WHITECLAY, Neb. — More than 60 people crammed into a quonset hut in this notorious village Thursday to learn more about the epidemic of fetal alcohol syndrome in the surrounding rural area.
For organizers, it was a chance to show the alcohol-related misery caused by the millions of cans of high-alcohol beer sold in this unincorporated village. Most of that beer is sold to residents of the officially dry Pine Ridge Reservation, just across the South Dakota border.
It was an unusual, remote location for a medical conference, but the site was picked for dramatic effect: Some street people lay passed out along the highway amid dilapidated buildings the night before the event.
“It’s easy to talk about this issue in a fancy hotel and go to lunch and say, ‘That’s too bad,’ ” said one of the organizers, Nora Boesem. “We really wanted to bring people to ground zero.”
Organizers revealed Thursday that the effort to combat fetal alcohol syndrome and alcoholism has enlisted a new ally: the University of Nebraska Medical Center.
In March, the documentary film “Sober Indian, Dangerous Indian” was shown at UNMC. The film, which follows the lives of some of the street people as they struggle with alcoholism and broken family lives, prompted concern from med center researchers about the public health crisis in Whiteclay.
Dr. Shilpa Buch, director of the Nebraska Center for Substance Abuse Research at UNMC, said the research hospital is figuring out its role in the issues at Whiteclay.
Those issues have been in the state and national spotlight for more than two decades.
Last year, the town’s four beer-only liquor stores sold the equivalent of 3.5 million cans of beer.
Many blame the town, known as “skid row of the Plains,” as the main contributor to high rates of alcoholism on the reservation and to problems such as fetal alcohol syndrome.
Although scientific studies are hard to find, it’s estimated that 1 in 4 children born on the reservation suffers from fetal alcohol syndrome, a birth defect that causes physical abnormalities as well as lifelong learning and emotional disabilities. By contrast, the national rate for fetal alcohol syndrome is 1 or 2 per thousand.
State Sen. Patty Pansing Brooks of Lincoln, who’s leading a new interim study for the Legislature of Whiteclay alcohol sales, was among those at the conference, which continues through today.
The situation is a public health emergency that demands action, Pansing Brooks said. She said the damage being caused to South Dakota infants by alcohol from Nebraska is much worse than that caused by the sale of marijuana for recreational use in Colorado — yet Nebraska has sued Colorado.
In recent months, the fetal alcohol problem has prompted action from activists such as Boesem of Newell, South Dakota, who has served as a foster parent for dozens of fetal alcohol kids, and Barbara Vancil, who has fostered such kids from her home in nearby Hay Springs, Nebraska.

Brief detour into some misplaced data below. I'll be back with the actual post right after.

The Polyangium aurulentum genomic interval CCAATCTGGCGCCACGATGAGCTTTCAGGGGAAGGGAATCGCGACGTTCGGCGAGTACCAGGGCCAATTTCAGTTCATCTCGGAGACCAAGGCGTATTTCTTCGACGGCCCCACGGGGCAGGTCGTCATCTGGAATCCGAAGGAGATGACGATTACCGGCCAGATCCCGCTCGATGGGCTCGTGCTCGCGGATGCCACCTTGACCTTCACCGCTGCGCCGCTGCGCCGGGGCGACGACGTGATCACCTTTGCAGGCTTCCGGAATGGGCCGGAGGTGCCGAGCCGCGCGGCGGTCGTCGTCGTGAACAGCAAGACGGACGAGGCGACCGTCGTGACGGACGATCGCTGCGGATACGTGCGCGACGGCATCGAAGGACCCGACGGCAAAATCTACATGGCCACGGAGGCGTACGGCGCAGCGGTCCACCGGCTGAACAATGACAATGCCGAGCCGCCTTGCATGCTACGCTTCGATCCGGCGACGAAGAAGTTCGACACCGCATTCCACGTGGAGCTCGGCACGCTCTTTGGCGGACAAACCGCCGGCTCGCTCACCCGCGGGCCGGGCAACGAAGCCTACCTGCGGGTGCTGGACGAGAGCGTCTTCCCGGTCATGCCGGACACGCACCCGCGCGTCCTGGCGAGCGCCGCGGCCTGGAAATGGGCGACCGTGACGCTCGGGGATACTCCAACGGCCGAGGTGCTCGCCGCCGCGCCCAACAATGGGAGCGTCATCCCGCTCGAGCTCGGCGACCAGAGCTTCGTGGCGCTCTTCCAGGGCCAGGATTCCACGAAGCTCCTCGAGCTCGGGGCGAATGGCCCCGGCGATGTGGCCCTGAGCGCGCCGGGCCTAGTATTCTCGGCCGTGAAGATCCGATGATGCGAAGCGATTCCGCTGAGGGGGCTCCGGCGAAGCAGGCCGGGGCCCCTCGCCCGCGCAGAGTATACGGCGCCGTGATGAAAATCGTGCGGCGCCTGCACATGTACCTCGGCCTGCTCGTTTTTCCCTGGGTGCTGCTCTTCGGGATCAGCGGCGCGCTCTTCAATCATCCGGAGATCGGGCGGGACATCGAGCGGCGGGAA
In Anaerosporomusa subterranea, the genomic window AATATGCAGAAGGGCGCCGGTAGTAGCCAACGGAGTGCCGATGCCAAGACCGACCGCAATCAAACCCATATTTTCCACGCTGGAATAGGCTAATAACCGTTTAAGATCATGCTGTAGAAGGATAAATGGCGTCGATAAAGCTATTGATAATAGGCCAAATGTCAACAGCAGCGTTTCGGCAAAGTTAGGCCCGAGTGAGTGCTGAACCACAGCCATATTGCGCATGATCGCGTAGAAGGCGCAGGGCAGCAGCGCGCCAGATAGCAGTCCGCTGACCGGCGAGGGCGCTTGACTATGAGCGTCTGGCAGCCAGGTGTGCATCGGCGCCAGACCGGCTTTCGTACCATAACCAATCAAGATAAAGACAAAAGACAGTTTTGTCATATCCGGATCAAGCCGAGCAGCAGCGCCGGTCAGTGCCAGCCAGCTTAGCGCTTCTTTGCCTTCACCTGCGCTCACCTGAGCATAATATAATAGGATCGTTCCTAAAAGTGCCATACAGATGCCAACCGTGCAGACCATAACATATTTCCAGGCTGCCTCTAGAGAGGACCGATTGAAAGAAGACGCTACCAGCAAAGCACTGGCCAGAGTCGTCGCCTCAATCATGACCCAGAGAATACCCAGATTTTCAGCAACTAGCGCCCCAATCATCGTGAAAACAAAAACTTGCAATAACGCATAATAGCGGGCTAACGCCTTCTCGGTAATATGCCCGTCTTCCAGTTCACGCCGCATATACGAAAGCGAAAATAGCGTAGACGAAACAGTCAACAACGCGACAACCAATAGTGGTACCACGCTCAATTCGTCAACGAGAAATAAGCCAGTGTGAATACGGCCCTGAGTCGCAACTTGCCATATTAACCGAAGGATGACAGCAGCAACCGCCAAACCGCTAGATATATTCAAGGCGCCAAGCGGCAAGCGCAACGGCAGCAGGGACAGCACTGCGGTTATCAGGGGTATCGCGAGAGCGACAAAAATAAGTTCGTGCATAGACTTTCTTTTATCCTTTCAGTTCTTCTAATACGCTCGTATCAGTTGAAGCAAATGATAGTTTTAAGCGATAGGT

The two women organized this week’s conference at Whiteclay. They have been lobbying health officials and government officials to help increase awareness and diagnosis and to improve treatment options for the victims.
“We are just two moms who want to tell others about the dangers of drinking alcohol while pregnant,” they said in promotional materials for the conference.
Their work seems to be having an impact. Attendance at the conference, “Broken Lives: Addiction and Fetal Alcohol Spectrum Disorder,” is more than double the attendance of a “summit” on Whiteclay issues last year.
Having UNMC involved is significant because of the resources the medical center can bring to the issue, said John Maisch, an Oklahoma lawyer who produced the recent Whiteclay documentary.
Frank LaMere, a Native American activist from South Sioux City, Nebraska, who was one of the first to call attention to Whiteclay, Thursday called the village “the illegitimate child of Nebraska and Sheridan County.”
“Nobody wants to talk about it. … People think if you leave it alone, it will go away,” LaMere said.
Pansing Brooks, the state senator, said it’s been much more effective to focus on the public health situation than to try to shut down the Whiteclay beer stores. State officials have said they are powerless to shut the stores so long as they obey state liquor laws — laws, such as prohibiting sales to intoxicated customers, that activists say are regularly broken.
Earlier this year, a group of local business owners and Sheridan County officials began meeting in private to devise ways to address the vagrants who live, drink and pass out on Whiteclay streets. Some say the street people have become more aggressive, hurting businesses in Whiteclay that don’t sell alcohol.
The group, formed at the urging of Gov. Pete Ricketts, has withheld comment on its work until it composes some final recommendations, which are expected in the next few weeks.
LaMere called the group “a ruse” designed to “buy more time to maintain the status quo.”
“It’s hard to talk about ‘Nebraska Nice’ here,” he said.
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